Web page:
MEM INST OSWALDO CRUZ, RIO DE JANEIRO, 94 (Suppl.I) September 1999
PAGES: 177-180 DOI: Full paper
Characterization of Trypanosoma cruzi

Silvane Maria Fonseca Murta*, Alvaro José Romanha+

Departamento de Bioquímica e Imunologia, ICB-UFMG, 30270-010 Belo Horizonte, MG, Brasil 
*Laboratório de Parasitologia Celular e Molecular, Centro de Pesquisas René Rachou-Fiocruz, Av. Augusto de Lima 1715, 30190-002, Belo Horizonte, MG, Brasil

The Trypanosoma cruzi is a heterogeneous population, composed by a pool of strains which circulate in both the domestic and sylvatic life cycles including humans, vectors and animal reservoirs. Isolation and study of T. cruzipopulations from different origins demonstrated the presence of a large range of strains with distinct biological, immunological, biochemical and pharmacological characteristics. Studies using cloned or uncloned T. cruzi populations, reinforce the heterogeneity of the parasite and demonstrate that the strains are composed of subpopulations with distinct characteristics (Postan et al. 1986, Finley & Dvorak 1987).

Morphological differences in the T. cruzi blood forms have already been described by Chagas in 1909 in his classical paper on the discovery of Chagas disease (Chagas 1909). The role of the slender and broad bloodstream forms trypomastigotes were later thoroughly studied by Brener (1973). Nussenzweig et al. (1963) and Nussenzweig and Goble (1966) described immunological differences among T. cruzi strains. The strains were divided into three groups according to their cross-reaction with heterologous serum from infected mice. Following these biological and immunological observations, new approaches have been used for molecular characterization of T. cruzi.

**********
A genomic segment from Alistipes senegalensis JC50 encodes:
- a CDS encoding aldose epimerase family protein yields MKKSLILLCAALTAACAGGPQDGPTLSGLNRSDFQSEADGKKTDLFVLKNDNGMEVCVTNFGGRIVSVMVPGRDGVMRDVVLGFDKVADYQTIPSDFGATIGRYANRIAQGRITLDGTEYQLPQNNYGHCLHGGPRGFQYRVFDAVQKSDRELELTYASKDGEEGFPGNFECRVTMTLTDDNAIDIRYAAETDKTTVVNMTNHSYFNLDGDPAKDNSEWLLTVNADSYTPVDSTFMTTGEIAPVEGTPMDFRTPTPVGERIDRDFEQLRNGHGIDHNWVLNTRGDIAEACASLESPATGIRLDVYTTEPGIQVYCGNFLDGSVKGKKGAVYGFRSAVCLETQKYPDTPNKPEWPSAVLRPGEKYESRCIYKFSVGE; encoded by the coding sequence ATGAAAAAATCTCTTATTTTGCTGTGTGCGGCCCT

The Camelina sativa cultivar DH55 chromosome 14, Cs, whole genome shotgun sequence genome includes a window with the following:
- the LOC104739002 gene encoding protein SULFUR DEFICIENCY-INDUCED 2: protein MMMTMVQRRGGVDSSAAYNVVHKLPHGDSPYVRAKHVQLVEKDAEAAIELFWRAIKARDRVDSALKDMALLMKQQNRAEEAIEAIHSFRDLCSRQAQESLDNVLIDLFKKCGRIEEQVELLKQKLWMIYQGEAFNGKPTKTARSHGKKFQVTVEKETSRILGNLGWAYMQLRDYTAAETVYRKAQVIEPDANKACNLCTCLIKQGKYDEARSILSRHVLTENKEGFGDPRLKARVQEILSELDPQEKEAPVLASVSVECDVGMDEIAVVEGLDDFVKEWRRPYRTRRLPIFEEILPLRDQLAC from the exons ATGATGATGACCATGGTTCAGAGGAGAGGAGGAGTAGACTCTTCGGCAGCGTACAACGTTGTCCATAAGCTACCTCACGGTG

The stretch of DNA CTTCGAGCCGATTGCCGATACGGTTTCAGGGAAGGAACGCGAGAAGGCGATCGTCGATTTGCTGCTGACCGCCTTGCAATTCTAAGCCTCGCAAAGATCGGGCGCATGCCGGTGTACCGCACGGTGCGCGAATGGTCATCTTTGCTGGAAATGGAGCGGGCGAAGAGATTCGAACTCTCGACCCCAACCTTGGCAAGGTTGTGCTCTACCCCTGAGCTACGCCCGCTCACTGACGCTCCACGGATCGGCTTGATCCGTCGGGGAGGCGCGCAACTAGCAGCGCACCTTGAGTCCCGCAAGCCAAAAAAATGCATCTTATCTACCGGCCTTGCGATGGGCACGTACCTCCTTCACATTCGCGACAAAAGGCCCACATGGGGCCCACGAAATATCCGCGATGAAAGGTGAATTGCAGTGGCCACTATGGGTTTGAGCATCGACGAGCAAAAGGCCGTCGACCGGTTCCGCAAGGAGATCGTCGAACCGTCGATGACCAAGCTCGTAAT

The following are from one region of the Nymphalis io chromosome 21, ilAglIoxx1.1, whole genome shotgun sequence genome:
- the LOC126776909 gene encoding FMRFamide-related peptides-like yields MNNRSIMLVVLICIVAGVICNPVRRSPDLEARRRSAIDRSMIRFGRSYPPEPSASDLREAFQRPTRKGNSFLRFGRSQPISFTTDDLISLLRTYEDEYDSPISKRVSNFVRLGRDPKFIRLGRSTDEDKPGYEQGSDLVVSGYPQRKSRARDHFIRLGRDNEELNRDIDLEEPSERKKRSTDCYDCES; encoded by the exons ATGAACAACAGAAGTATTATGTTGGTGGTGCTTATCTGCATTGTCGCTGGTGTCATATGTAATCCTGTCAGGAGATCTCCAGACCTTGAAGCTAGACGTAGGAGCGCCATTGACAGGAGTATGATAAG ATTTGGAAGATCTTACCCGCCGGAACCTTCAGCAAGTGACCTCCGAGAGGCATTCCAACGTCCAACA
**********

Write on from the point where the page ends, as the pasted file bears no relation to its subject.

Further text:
Enzyme electrophoresis studies have demonstrated distinct T. cruzi populations (zymodemes) circulating in the domestic and sylvatic transmission cycles and provided a good epidemiological marker for Chagas disease. Miles et al. (1977, 1978) studying T. cruzi strains isolated from the Brazilian states of Bahia and Pará, described the presence of three zymodemes (Z1, Z2 and Z3). Z1 and Z3 parasites were found in the sylvatic cycle and in a few human acute cases whereas Z2 parasites were found restricted in the domestic cycle of transmission. Romanha (1982) and Carneiro et al. (1990) characterizing T. cruzi samples isolated from chronic chagasic patients from, the endemic area of Bambuí, Minas Gerais, observed the presence of four distinct zymodemes (ZA, ZB, ZC and ZD). ZA was the same as Z2. ZB showed a characteristic heterozygous pattern generated by the hybridization between the parents ZA and ZC. Thus, in Brazil at least six major T. cruzi isoenzyme groups (Z1, Z2 or ZA, Z3, ZB, ZC and ZD) have been reported. Tibayrenc et al. (1986) and Tibayrenc and Ayala (1988), analyzing the isoenzymatic profiles (15 gene loci) of 645 T. cruzi samples isolated from a variety of vertebrates and invertebrates hosts with a wide geographical distribution, observed a high genetic variability. They identified at least 43 distinct natural isoenzyme strains (zymodemes or "clonets"). Due to this high genetic variability and the findings of the same "clonets" geographically distant, the authors proposed a multiclonal population structure for T. cruzi and that its sexual reproduction was rare or absent (Tybayrenc & Ayala 1988, Zhang et al. 1988).